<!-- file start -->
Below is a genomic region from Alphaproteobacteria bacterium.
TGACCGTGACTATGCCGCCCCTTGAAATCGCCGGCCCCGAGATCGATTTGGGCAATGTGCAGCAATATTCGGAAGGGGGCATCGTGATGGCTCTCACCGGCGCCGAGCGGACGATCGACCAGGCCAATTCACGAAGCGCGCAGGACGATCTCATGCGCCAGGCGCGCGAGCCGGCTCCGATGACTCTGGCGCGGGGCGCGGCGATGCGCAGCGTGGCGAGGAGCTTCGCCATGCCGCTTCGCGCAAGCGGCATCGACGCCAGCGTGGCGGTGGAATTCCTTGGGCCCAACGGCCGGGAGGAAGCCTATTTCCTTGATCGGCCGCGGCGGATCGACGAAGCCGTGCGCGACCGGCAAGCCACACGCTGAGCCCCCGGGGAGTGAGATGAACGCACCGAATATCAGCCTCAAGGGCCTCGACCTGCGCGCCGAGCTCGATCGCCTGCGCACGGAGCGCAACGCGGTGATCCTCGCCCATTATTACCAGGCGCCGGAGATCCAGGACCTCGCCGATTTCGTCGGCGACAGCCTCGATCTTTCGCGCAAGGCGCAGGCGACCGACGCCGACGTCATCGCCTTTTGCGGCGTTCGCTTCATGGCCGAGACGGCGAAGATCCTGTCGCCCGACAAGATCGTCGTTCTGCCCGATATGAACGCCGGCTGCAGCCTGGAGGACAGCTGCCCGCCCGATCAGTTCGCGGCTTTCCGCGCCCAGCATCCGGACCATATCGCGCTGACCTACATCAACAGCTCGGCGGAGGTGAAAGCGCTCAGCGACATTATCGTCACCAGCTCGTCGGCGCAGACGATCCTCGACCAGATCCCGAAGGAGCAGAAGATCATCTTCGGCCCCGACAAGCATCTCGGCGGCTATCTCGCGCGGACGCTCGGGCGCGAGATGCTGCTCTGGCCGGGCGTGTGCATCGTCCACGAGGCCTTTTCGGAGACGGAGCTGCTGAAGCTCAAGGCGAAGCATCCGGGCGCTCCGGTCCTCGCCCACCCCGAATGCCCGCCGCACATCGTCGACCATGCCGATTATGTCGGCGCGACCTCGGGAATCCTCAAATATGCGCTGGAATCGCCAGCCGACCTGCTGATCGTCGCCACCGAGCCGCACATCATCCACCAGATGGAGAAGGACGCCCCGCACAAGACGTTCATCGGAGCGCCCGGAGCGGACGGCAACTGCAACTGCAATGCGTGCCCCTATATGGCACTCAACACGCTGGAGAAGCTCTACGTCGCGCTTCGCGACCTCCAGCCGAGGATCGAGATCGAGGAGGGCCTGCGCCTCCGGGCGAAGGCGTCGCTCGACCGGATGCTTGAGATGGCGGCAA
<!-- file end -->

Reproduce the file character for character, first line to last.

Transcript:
Below is a genomic region from Alphaproteobacteria bacterium.
TGACCGTGACTATGCCGCCCCTTGAAATCGCCGGCCCCGAGATCGATTTGGGCAATGTGCAGCAATATTCGGAAGGGGGCATCGTGATGGCTCTCACCGGCGCCGAGCGGACGATCGACCAGGCCAATTCACGAAGCGCGCAGGACGATCTCATGCGCCAGGCGCGCGAGCCGGCTCCGATGACTCTGGCGCGGGGCGCGGCGATGCGCAGCGTGGCGAGGAGCTTCGCCATGCCGCTTCGCGCAAGCGGCATCGACGCCAGCGTGGCGGTGGAATTCCTTGGGCCCAACGGCCGGGAGGAAGCCTATTTCCTTGATCGGCCGCGGCGGATCGACGAAGCCGTGCGCGACCGGCAAGCCACACGCTGAGCCCCCGGGGAGTGAGATGAACGCACCGAATATCAGCCTCAAGGGCCTCGACCTGCGCGCCGAGCTCGATCGCCTGCGCACGGAGCGCAACGCGGTGATCCTCGCCCATTATTACCAGGCGCCGGAGATCCAGGACCTCGCCGATTTCGTCGGCGACAGCCTCGATCTTTCGCGCAAGGCGCAGGCGACCGACGCCGACGTCATCGCCTTTTGCGGCGTTCGCTTCATGGCCGAGACGGCGAAGATCCTGTCGCCCGACAAGATCGTCGTTCTGCCCGATATGAACGCCGGCTGCAGCCTGGAGGACAGCTGCCCGCCCGATCAGTTCGCGGCTTTCCGCGCCCAGCATCCGGACCATATCGCGCTGACCTACATCAACAGCTCGGCGGAGGTGAAAGCGCTCAGCGACATTATCGTCACCAGCTCGTCGGCGCAGACGATCCTCGACCAGATCCCGAAGGAGCAGAAGATCATCTTCGGCCCCGACAAGCATCTCGGCGGCTATCTCGCGCGGACGCTCGGGCGCGAGATGCTGCTCTGGCCGGGCGTGTGCATCGTCCACGAGGCCTTTTCGGAGACGGAGCTGCTGAAGCTCAAGGCGAAGCATCCGGGCGCTCCGGTCCTCGCCCACCCCGAATGCCCGCCGCACATCGTCGACCATGCCGATTATGTCGGCGCGACCTCGGGAATCCTCAAATATGCGCTGGAATCGCCAGCCGACCTGCTGATCGTCGCCACCGAGCCGCACATCATCCACCAGATGGAGAAGGACGCCCCGCACAAGACGTTCATCGGAGCGCCCGGAGCGGACGGCAACTGCAACTGCAATGCGTGCCCCTATATGGCACTCAACACGCTGGAGAAGCTCTACGTCGCGCTTCGCGACCTCCAGCCGAGGATCGAGATCGAGGAGGGCCTGCGCCTCCGGGCGAAGGCGTCGCTCGACCGGATGCTTGAGATGGCGGCAA